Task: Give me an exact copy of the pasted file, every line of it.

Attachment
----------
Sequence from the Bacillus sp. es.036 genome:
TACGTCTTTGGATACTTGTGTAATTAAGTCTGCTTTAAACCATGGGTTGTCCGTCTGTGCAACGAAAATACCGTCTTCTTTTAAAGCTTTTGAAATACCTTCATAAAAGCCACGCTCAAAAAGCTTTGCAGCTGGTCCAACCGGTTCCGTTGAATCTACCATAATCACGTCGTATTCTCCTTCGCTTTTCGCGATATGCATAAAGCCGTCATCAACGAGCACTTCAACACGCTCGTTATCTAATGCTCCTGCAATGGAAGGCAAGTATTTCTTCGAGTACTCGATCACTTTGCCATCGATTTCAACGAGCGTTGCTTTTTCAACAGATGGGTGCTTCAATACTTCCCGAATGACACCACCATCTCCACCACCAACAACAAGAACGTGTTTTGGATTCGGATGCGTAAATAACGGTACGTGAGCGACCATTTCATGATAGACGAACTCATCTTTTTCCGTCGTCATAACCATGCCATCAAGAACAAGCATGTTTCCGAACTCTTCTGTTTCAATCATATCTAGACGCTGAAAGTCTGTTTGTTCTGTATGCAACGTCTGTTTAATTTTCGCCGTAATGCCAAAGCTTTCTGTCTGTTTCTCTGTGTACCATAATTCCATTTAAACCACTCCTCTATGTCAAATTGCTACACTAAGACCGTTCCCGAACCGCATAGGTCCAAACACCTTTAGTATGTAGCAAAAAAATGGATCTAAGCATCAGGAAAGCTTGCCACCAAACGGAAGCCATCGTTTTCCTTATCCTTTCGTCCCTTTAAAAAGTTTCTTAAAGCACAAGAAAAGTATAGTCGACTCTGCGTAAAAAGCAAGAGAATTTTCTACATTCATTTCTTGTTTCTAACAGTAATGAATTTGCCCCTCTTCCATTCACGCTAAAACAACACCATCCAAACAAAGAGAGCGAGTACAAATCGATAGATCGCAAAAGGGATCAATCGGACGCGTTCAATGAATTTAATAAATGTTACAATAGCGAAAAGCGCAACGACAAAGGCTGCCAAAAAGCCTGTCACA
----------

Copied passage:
Sequence from the Bacillus sp. es.036 genome:
TACGTCTTTGGATACTTGTGTAATTAAGTCTGCTTTAAACCATGGGTTGTCCGTCTGTGCAACGAAAATACCGTCTTCTTTTAAAGCTTTTGAAATACCTTCATAAAAGCCACGCTCAAAAAGCTTTGCAGCTGGTCCAACCGGTTCCGTTGAATCTACCATAATCACGTCGTATTCTCCTTCGCTTTTCGCGATATGCATAAAGCCGTCATCAACGAGCACTTCAACACGCTCGTTATCTAATGCTCCTGCAATGGAAGGCAAGTATTTCTTCGAGTACTCGATCACTTTGCCATCGATTTCAACGAGCGTTGCTTTTTCAACAGATGGGTGCTTCAATACTTCCCGAATGACACCACCATCTCCACCACCAACAACAAGAACGTGTTTTGGATTCGGATGCGTAAATAACGGTACGTGAGCGACCATTTCATGATAGACGAACTCATCTTTTTCCGTCGTCATAACCATGCCATCAAGAACAAGCATGTTTCCGAACTCTTCTGTTTCAATCATATCTAGACGCTGAAAGTCTGTTTGTTCTGTATGCAACGTCTGTTTAATTTTCGCCGTAATGCCAAAGCTTTCTGTCTGTTTCTCTGTGTACCATAATTCCATTTAAACCACTCCTCTATGTCAAATTGCTACACTAAGACCGTTCCCGAACCGCATAGGTCCAAACACCTTTAGTATGTAGCAAAAAAATGGATCTAAGCATCAGGAAAGCTTGCCACCAAACGGAAGCCATCGTTTTCCTTATCCTTTCGTCCCTTTAAAAAGTTTCTTAAAGCACAAGAAAAGTATAGTCGACTCTGCGTAAAAAGCAAGAGAATTTTCTACATTCATTTCTTGTTTCTAACAGTAATGAATTTGCCCCTCTTCCATTCACGCTAAAACAACACCATCCAAACAAAGAGAGCGAGTACAAATCGATAGATCGCAAAAGGGATCAATCGGACGCGTTCAATGAATTTAATAAATGTTACAATAGCGAAAAGCGCAACGACAAAGGCTGCCAAAAAGCCTGTCACA